"He that abideth in me, and I in him, the same bringeth forth much fruit. Herein is my Father glorified, that ye bear much fruit."--JOHN 15:5,8.
WE ALL know what fruit is. The produce of the branch, by which men are refreshed and nourished. The fruit is not for the branch, but for those who come to carry it away. As soon as the fruit is ripe, the branch gives it off, to commence afresh its work of beneficence, and anew prepare its fruit for another season. A fruit-bearing tree lives not for itself, but wholly for those to whom its fruit brings refreshment and life. And so the branch exists only and entirely for the sake of the fruit. To make glad the heart of the husbandman is its object, its safety, and its glory.
Beautiful image of the believer, abiding in Christ! He not only grows in strength, the union with the Vine becoming ever surer and firmer, he also bears fruit, yea, much fruit. He has the power to offer that to others of which they can eat and live. Amid all who surround him he becomes like a tree of life, of which they can taste and be refreshed. He is in his circle a centre of life and of blessing, and that simply because he abides in Christ, and receives from Him the Spirit and the life of which he can impart to others. Learn thus, if you would bless others, to abide in Christ, and that if you do abide, you shall surely bless. As surely as the branch abiding in a fruitful vine bears fruit, so surely, yea, much more surely, will a soul abiding in Christ with His fulness of blessing be made a blessing.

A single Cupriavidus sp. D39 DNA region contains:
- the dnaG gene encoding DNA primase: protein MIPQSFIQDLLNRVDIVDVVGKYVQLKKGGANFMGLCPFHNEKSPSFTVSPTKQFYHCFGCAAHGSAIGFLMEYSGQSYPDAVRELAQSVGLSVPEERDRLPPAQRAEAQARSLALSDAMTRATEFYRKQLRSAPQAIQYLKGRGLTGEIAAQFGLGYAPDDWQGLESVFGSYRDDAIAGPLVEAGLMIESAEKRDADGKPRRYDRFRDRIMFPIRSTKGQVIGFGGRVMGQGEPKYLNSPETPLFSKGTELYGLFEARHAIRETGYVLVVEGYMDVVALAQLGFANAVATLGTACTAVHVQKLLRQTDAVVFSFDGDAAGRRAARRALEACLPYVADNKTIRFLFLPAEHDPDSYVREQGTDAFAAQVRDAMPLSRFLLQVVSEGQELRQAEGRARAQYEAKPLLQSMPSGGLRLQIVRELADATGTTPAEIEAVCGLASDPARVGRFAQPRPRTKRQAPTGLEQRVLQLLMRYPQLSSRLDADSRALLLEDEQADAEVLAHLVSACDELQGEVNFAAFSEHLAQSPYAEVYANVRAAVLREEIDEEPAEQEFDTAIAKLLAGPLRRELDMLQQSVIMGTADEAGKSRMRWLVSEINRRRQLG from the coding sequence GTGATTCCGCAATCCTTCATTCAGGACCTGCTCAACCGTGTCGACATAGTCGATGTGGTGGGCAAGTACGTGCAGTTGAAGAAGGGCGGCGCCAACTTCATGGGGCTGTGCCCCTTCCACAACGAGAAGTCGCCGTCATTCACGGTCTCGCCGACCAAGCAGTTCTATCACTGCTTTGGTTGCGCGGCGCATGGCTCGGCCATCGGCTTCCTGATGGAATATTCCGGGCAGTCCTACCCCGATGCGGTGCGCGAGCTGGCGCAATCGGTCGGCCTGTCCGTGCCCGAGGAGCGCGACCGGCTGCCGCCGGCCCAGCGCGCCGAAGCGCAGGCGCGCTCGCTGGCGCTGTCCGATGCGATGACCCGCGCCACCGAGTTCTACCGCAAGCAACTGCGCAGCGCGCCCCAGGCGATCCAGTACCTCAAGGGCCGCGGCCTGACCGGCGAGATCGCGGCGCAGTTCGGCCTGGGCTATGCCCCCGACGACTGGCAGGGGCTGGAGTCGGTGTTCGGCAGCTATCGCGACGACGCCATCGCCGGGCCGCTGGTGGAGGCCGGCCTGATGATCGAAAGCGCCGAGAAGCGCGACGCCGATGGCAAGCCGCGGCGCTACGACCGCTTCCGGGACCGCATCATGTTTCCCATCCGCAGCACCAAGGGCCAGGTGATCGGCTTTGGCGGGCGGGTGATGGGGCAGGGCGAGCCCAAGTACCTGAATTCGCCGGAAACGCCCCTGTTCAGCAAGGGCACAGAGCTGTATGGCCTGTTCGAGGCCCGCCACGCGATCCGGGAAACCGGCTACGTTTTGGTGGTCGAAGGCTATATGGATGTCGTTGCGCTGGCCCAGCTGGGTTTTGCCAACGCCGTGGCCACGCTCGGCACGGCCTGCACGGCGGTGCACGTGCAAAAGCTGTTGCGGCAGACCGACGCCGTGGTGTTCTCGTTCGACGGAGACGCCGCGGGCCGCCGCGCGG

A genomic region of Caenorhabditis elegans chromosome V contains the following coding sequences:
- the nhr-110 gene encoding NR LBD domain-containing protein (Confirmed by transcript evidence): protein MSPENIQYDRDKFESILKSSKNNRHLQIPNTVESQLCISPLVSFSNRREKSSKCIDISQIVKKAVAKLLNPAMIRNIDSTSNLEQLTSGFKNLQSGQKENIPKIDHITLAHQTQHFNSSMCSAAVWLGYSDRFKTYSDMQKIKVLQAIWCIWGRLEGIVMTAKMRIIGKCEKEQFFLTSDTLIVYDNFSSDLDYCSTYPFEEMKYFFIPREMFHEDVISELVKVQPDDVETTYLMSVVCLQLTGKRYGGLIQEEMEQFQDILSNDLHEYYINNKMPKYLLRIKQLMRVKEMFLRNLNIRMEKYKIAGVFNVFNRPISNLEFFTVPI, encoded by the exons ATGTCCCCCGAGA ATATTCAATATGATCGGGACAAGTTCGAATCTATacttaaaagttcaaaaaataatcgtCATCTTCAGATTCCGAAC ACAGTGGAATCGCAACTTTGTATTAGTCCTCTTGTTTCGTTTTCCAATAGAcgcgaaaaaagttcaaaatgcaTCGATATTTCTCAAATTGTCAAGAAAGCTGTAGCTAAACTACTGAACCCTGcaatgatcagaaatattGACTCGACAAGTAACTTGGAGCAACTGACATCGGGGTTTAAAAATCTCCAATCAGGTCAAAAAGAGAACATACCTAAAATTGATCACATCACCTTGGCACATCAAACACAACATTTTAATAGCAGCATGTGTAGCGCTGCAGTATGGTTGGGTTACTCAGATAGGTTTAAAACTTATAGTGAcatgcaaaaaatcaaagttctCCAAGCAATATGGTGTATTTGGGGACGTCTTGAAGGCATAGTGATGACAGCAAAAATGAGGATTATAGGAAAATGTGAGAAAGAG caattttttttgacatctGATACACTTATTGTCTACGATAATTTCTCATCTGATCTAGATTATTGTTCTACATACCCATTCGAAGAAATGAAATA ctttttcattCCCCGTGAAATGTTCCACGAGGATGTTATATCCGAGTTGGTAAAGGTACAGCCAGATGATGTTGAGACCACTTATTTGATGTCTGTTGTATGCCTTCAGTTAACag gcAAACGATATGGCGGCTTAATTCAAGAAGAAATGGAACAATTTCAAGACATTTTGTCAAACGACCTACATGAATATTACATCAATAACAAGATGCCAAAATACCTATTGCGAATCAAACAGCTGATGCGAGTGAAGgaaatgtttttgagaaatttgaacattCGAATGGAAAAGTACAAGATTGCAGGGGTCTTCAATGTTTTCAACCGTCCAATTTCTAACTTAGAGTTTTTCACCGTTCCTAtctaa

The reason of this is easily understood. If Christ, the heavenly Vine, has taken the believer as a branch, then He has pledged Himself, in the very nature of things, to supply the sap and spirit and nourishment to make it bring forth fruit. "From ME is thy fruit found": these words derive new meaning from our parable. The soul need but have one care--to abide closely, fully, wholly. He will give the fruit. He works all that is needed to make the believer a blessing.